Lynda and I have discussed the topic of tugging and I promise it is on our “to do” list to dig into it further. Asking “how to get a dog to tug” is not a quick one sentence answer. If you have a specific question it may be easier to give you input. You might try to check out my website at http://www.clickerdogs.com and download the article on “How to Create a Motivating Toy” as a start.

  12. Rose-Anne says:
    Wednesday, January 18, 2012 at 2:31am

    I am a believer in tugging unfortunately my dogs will only tug at home. They are tugging fiends at home. They will not tug any where else. How do I get them to relax and transfer this behaviour?

    Reply

  13. Chris Edmark says:
    Friday, January 13, 2012 at 12:36am

    Even Papillons love to tug, Gunner is a monster and short tugs help him with his self control. I love your tug blog.

    I regret reading the book when I got my first Papillon which said you should not tug with your dog.

    I am slowly rebuilding Henry’s love of tugging. Short tugs with food rewards for good tugs. Then I will slowly phased out the food and insert commands.

    I believe that it will help him increase his drive.

    Reply

  14. linda says:
    Thursday, January 12, 2012 at 7:09pm

    Many foods for thought when I get back to training my young dog. He is recovering from a broken leg, Thankyou Susan from across the miles from someone in the united Kingdom.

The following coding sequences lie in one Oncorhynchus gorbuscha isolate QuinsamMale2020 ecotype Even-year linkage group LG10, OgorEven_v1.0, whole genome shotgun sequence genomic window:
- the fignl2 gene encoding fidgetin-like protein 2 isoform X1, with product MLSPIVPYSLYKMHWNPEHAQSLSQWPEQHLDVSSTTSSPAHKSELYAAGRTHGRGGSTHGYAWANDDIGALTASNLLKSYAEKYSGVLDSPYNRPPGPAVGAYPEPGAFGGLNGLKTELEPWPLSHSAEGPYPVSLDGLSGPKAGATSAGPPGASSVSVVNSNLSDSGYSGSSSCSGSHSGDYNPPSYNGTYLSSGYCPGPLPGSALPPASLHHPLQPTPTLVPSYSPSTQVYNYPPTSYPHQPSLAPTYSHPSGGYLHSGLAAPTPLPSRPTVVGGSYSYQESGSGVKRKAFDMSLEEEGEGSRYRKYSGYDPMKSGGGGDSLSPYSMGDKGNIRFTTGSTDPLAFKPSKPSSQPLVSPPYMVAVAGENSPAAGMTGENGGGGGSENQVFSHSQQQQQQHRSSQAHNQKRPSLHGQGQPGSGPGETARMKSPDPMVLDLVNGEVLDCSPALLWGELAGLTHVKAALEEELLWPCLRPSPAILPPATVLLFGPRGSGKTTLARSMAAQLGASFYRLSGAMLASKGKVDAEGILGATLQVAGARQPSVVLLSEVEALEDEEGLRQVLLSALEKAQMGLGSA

Linda

    Reply

  15. Laura W. says:
    Thursday, January 12, 2012 at 6:44am

    I agree, Christine. I think ‘tugging creates a hard-mouthed retriever’ is right up there with the myths of not teaching your show dog to sit in case they sit in the ring, or not teaching your pointing dog to sit, in case they sit instead of point in the field. Just plain silly.

    Reply

    • gene says:
      Thursday, March 22, 2012 at 3:26pm

      Tugging makes a hard mouthed dog–NOT! I tug with my dog and she has a beautiful soft mouth. It may depend on the dog, but it seems to me that the dog knows “tug” with a toy is NOT “tug on the bird.”

      Reply

  16. Christine says:
    Thursday, January 12, 2012 at 4:17am

    When I am reading your posts and online courses I find myself discovering that I did the same with my old dogs and it was very successful, while me youngest dog is quite different. I also did not tug too much with him because my middle dog is not allowed to tug much due to growth problems. I think we somehow forgot about it and prevented it because of the fear we would start doing it with both dogs. Now after I started tugging with the young dog he much more focused. In comparison with many of my retriever dog friends who do not tug because many think it creates hard mouth for game (which I have/have had four dogs so far of my own to prove different). I have good recalls and control even in areas with loats of game smell and game and with dogs from working lines. While others struggle with chasing habbits.
    I also have the same for the dogs when I sent them out to search people and have often heared that people think once they saw the dogs start that the dog is out of control and they proved them wrong.